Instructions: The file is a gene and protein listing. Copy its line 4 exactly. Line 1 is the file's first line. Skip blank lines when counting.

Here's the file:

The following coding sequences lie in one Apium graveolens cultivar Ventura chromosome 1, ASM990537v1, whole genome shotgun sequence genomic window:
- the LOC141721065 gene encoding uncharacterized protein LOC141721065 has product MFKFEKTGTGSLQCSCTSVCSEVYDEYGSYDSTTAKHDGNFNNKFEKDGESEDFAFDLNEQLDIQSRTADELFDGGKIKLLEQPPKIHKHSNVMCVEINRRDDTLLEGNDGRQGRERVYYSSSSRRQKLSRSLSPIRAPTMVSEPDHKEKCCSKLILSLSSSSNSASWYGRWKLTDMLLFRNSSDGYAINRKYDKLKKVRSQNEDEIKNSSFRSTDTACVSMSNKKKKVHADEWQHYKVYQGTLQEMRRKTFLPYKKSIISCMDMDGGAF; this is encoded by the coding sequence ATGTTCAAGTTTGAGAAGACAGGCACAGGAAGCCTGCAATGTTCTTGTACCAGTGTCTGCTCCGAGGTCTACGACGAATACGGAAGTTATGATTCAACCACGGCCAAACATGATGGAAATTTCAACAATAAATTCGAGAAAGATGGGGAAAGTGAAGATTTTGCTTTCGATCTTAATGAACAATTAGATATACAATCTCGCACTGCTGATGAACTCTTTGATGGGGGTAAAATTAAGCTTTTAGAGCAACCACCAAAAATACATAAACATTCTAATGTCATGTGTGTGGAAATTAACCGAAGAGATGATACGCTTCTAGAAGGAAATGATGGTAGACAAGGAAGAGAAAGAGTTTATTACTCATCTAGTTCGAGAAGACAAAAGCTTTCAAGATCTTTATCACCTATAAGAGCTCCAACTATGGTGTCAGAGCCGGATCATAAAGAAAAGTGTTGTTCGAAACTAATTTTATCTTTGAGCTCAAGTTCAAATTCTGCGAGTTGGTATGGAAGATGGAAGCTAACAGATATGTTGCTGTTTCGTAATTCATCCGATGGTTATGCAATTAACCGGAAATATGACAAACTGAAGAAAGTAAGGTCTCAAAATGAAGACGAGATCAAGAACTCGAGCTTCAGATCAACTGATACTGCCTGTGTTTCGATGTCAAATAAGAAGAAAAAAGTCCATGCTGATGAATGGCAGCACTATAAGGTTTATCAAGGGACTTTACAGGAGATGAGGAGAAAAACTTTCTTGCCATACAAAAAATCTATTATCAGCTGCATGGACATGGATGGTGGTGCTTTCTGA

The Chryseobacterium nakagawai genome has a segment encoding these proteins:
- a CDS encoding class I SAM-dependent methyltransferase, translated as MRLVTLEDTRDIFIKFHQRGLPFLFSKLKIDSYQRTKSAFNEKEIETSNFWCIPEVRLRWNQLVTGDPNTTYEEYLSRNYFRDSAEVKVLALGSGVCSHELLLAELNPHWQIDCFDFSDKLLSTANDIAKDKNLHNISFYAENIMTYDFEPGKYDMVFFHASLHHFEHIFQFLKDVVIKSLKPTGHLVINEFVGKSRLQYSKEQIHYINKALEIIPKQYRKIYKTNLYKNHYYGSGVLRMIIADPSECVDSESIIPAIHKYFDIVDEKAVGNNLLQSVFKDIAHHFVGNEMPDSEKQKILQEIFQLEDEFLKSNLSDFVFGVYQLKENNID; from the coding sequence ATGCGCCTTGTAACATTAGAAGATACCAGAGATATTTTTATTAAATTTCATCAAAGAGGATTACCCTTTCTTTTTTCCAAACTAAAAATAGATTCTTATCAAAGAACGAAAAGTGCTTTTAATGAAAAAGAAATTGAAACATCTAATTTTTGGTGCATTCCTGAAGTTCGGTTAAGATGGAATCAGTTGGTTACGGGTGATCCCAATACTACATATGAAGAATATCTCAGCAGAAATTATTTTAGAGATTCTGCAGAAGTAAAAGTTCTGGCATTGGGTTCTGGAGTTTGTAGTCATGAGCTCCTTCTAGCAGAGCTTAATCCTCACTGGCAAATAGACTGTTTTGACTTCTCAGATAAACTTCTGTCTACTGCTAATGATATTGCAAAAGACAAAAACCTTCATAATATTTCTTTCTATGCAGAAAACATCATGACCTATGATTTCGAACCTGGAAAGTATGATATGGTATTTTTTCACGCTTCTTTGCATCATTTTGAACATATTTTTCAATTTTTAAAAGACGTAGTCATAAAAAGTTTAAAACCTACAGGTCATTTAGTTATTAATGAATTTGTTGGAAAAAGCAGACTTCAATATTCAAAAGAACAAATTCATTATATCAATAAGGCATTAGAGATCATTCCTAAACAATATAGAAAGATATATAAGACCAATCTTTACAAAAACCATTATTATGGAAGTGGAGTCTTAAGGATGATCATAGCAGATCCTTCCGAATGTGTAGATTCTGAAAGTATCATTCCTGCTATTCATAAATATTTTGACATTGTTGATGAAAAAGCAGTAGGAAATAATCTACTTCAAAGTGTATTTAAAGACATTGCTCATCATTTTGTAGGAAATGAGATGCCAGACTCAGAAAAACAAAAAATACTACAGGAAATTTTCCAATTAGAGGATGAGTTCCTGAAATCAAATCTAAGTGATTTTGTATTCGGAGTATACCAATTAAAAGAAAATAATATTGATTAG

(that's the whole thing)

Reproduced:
- a CDS encoding class I SAM-dependent methyltransferase, translated as MRLVTLEDTRDIFIKFHQRGLPFLFSKLKIDSYQRTKSAFNEKEIETSNFWCIPEVRLRWNQLVTGDPNTTYEEYLSRNYFRDSAEVKVLALGSGVCSHELLLAELNPHWQIDCFDFSDKLLSTANDIAKDKNLHNISFYAENIMTYDFEPGKYDMVFFHASLHHFEHIFQFLKDVVIKSLKPTGHLVINEFVGKSRLQYSKEQIHYINKALEIIPKQYRKIYKTNLYKNHYYGSGVLRMIIADPSECVDSESIIPAIHKYFDIVDEKAVGNNLLQSVFKDIAHHFVGNEMPDSEKQKILQEIFQLEDEFLKSNLSDFVFGVYQLKENNID; from the coding sequence ATGCGCCTTGTAACATTAGAAGATACCAGAGATATTTTTATTAAATTTCATCAAAGAGGATTACCCTTTCTTTTTTCCAAACTAAAAATAGATTCTTATCAAAGAACGAAAAGTGCTTTTAATGAAAAAGAAATTGAAACATCTAATTTTTGGTGCATTCCTGAAGTTCGGTTAAGATGGAATCAGTTGGTTACGGGTGATCCCAATACTACATATGAAGAATATCTCAGCAGAAATTATTTTAGAGATTCTGCAGAAGTAAAAGTTCTGGCATTGGGTTCTGGAGTTTGTAGTCATGAGCTCCTTCTAGCAGAGCTTAATCCTCACTGGCAAATAGACTGTTTTGACTTCTCAGATAAACTTCTGTCTACTGCTAATGATATTGCAAAAGACAAAAACCTTCATAATATTTCTTTCTATGCAGAAAACATCATGACCTATGATTTCGAACCTGGAAAGTATGATATGGTATTTTTTCACGCTTCTTTGCATCATTTTGAACATATTTTTCAATTTTTAAAAGACGTAGTCATAAAAAGTTTAAAACCTACAGGTCATTTAGTTATTAATGAATTTGTTGGAAAAAGCAGACTTCAATATTCAAAAGAACAAATTCATTATATCAATAAGGCATTAGAGATCATTCCTAAACAATATAGAAAGATATATAAGACCAATCTTTACAAAAACCATTATTATGGAAGTGGAGTCTTAAGGATGATCATAGCAGATCCTTCCGAATGTGTAGATTCTGAAAGTATCATTCCTGCTATTCATAAATATTTTGACATTGTTGATGAAAAAGCAGTAGGAAATAATCTACTTCAAAGTGTATTTAAAGACATTGCTCATCATTTTGTAGGAAATGAGATGCCAGACTCAGAAAAACAAAAAATACTACAGGAAATTTTCCAATTAGAGGATGAGTTCCTGAAATCAAATCTAAGTGATTTTGTATTCGGAGTATACCAATTAAAAGAAAATAATATTGATTAG